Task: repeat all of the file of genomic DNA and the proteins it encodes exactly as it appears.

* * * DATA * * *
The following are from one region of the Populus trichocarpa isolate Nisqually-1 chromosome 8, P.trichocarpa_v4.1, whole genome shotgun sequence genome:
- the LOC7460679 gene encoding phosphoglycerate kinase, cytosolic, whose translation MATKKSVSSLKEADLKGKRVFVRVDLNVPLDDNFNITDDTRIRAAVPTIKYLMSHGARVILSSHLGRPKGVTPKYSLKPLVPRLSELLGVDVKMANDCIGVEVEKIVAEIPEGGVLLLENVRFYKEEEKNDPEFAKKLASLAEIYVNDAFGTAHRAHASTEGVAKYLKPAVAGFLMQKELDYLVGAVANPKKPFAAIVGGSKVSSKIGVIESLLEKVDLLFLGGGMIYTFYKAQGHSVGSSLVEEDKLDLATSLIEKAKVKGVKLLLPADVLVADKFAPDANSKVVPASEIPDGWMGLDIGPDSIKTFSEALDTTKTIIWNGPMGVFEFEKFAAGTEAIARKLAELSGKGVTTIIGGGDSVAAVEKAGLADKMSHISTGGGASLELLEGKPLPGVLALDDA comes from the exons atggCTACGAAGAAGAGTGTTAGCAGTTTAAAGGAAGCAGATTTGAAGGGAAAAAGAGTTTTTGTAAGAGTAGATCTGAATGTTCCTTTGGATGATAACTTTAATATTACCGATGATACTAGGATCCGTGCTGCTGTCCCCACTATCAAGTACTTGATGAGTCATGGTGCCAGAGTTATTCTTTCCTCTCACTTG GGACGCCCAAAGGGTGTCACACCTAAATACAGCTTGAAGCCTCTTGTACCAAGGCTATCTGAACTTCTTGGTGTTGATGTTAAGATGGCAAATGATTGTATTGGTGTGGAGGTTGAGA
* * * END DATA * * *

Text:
The following are from one region of the Populus trichocarpa isolate Nisqually-1 chromosome 8, P.trichocarpa_v4.1, whole genome shotgun sequence genome:
- the LOC7460679 gene encoding phosphoglycerate kinase, cytosolic, whose translation MATKKSVSSLKEADLKGKRVFVRVDLNVPLDDNFNITDDTRIRAAVPTIKYLMSHGARVILSSHLGRPKGVTPKYSLKPLVPRLSELLGVDVKMANDCIGVEVEKIVAEIPEGGVLLLENVRFYKEEEKNDPEFAKKLASLAEIYVNDAFGTAHRAHASTEGVAKYLKPAVAGFLMQKELDYLVGAVANPKKPFAAIVGGSKVSSKIGVIESLLEKVDLLFLGGGMIYTFYKAQGHSVGSSLVEEDKLDLATSLIEKAKVKGVKLLLPADVLVADKFAPDANSKVVPASEIPDGWMGLDIGPDSIKTFSEALDTTKTIIWNGPMGVFEFEKFAAGTEAIARKLAELSGKGVTTIIGGGDSVAAVEKAGLADKMSHISTGGGASLELLEGKPLPGVLALDDA comes from the exons atggCTACGAAGAAGAGTGTTAGCAGTTTAAAGGAAGCAGATTTGAAGGGAAAAAGAGTTTTTGTAAGAGTAGATCTGAATGTTCCTTTGGATGATAACTTTAATATTACCGATGATACTAGGATCCGTGCTGCTGTCCCCACTATCAAGTACTTGATGAGTCATGGTGCCAGAGTTATTCTTTCCTCTCACTTG GGACGCCCAAAGGGTGTCACACCTAAATACAGCTTGAAGCCTCTTGTACCAAGGCTATCTGAACTTCTTGGTGTTGATGTTAAGATGGCAAATGATTGTATTGGTGTGGAGGTTGAGA